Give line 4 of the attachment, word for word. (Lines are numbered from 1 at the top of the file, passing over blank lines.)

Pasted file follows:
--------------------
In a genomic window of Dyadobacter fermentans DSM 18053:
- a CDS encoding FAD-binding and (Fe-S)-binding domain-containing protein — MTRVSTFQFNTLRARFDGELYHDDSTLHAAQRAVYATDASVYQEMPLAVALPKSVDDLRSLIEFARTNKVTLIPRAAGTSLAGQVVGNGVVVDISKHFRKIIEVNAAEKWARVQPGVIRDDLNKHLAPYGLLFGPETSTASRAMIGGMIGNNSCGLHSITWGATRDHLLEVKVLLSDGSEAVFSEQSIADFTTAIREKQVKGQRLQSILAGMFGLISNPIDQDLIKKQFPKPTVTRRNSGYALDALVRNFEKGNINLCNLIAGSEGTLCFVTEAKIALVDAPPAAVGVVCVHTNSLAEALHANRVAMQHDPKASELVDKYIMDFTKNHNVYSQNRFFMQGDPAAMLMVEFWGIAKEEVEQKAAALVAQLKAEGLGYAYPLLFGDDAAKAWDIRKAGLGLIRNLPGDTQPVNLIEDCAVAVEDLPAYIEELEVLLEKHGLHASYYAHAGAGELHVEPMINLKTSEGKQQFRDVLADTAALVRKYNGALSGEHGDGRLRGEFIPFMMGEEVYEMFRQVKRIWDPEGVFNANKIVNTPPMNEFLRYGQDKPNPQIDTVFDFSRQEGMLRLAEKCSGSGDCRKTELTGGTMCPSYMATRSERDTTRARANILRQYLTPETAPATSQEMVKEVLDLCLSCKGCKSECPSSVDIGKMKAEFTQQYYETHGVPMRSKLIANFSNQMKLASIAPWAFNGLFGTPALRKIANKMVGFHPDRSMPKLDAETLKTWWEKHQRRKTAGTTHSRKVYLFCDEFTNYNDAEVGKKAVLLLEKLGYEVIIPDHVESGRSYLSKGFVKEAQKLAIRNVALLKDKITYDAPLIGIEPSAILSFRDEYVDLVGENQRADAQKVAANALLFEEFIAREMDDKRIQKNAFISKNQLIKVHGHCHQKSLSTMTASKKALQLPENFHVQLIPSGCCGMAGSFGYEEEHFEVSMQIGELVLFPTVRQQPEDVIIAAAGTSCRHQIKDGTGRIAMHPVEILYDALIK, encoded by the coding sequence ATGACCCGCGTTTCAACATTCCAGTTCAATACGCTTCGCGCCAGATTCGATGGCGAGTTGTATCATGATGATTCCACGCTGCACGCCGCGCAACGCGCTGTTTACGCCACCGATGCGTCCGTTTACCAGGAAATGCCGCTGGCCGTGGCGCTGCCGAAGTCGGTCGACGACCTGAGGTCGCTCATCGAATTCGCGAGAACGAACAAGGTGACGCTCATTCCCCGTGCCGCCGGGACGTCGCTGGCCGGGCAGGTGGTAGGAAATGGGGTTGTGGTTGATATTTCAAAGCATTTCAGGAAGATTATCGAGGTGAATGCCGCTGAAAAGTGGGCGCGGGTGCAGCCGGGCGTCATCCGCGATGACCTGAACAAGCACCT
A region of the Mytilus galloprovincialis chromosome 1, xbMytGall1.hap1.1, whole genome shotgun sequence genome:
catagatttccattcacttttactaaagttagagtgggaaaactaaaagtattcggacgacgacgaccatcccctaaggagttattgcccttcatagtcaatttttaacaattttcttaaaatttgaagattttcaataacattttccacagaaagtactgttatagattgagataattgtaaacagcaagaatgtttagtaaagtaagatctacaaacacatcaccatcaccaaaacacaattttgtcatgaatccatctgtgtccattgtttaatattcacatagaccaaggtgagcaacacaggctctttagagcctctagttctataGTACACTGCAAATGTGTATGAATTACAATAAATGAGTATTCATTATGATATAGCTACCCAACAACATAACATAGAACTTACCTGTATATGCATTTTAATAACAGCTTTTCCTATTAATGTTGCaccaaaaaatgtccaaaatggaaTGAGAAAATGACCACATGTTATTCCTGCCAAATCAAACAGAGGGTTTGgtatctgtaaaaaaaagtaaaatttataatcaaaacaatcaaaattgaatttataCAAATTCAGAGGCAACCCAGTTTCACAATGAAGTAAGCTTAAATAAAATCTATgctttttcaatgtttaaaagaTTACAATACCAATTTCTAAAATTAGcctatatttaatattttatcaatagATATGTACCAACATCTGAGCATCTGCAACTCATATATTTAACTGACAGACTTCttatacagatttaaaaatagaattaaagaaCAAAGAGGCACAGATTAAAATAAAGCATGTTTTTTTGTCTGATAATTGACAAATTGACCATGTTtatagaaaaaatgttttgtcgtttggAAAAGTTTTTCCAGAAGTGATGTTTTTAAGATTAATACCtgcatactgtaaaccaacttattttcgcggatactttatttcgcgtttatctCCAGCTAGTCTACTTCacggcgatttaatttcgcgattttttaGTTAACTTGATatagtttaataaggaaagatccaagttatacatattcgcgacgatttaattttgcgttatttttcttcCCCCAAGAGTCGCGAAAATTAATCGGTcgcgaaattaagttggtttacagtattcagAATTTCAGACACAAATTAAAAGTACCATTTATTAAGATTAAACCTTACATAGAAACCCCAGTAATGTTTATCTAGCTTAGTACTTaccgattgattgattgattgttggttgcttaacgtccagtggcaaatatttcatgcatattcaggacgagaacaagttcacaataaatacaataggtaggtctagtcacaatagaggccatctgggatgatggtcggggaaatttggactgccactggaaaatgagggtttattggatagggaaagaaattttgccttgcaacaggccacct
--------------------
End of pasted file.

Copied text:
catagatttccattcacttttactaaagttagagtgggaaaactaaaagtattcggacgacgacgaccatcccctaaggagttattgcccttcatagtcaatttttaacaattttcttaaaatttgaagattttcaataacattttccacagaaagtactgttatagattgagataattgtaaacagcaagaatgtttagtaaagtaagatctacaaacacatcaccatcaccaaaacacaattttgtcatgaatccatctgtgtccattgtttaatattcacatagaccaaggtgagcaacacaggctctttagagcctctagttctataGTACACTGCAAATGTGTATGAATTACAATAAATGAGTATTCATTATGATATAGCTACCCAACAACATAACATAGAACTTACCTGTATATGCATTTTAATAACAGCTTTTCCTATTAATGTTGCaccaaaaaatgtccaaaatggaaTGAGAAAATGACCACATGTTATTCCTGCCAAATCAAACAGAGGGTTTGgtatctgtaaaaaaaagtaaaatttataatcaaaacaatcaaaattgaatttataCAAATTCAGAGGCAACCCAGTTTCACAATGAAGTAAGCTTAAATAAAATCTATgctttttcaatgtttaaaagaTTACAATACCAATTTCTAAAATTAGcctatatttaatattttatcaatagATATGTACCAACATCTGAGCATCTGCAACTCATATATTTAACTGACAGACTTCttatacagatttaaaaatagaattaaagaaCAAAGAGGCACAGATTAAAATAAAGCATGTTTTTTTGTCTGATAATTGACAAATTGACCATGTTtatagaaaaaatgttttgtcgtttggAAAAGTTTTTCCAGAAGTGATGTTTTTAAGATTAATACCtgcatactgtaaaccaacttattttcgcggatactttatttcgcgtttatctCCAGCTAGTCTACTTCacggcgatttaatttcgcgattttttaGTTAACTTGATatagtttaataaggaaagatccaagttatacatattcgcgacgatttaattttgcgttatttttcttcCCCCAAGAGTCGCGAAAATTAATCGGTcgcgaaattaagttggtttacagtattcagAATTTCAGACACAAATTAAAAGTACCATTTATTAAGATTAAACCTTACATAGAAACCCCAGTAATGTTTATCTAGCTTAGTACTTaccgattgattgattgattgttggttgcttaacgtccagtggcaaatatttcatgcatattcaggacgagaacaagttcacaataaatacaataggtaggtctagtcacaatagaggccatctgggatgatggtcggggaaatttggactgccactggaaaatgagggtttattggatagggaaagaaattttgccttgcaacaggccacct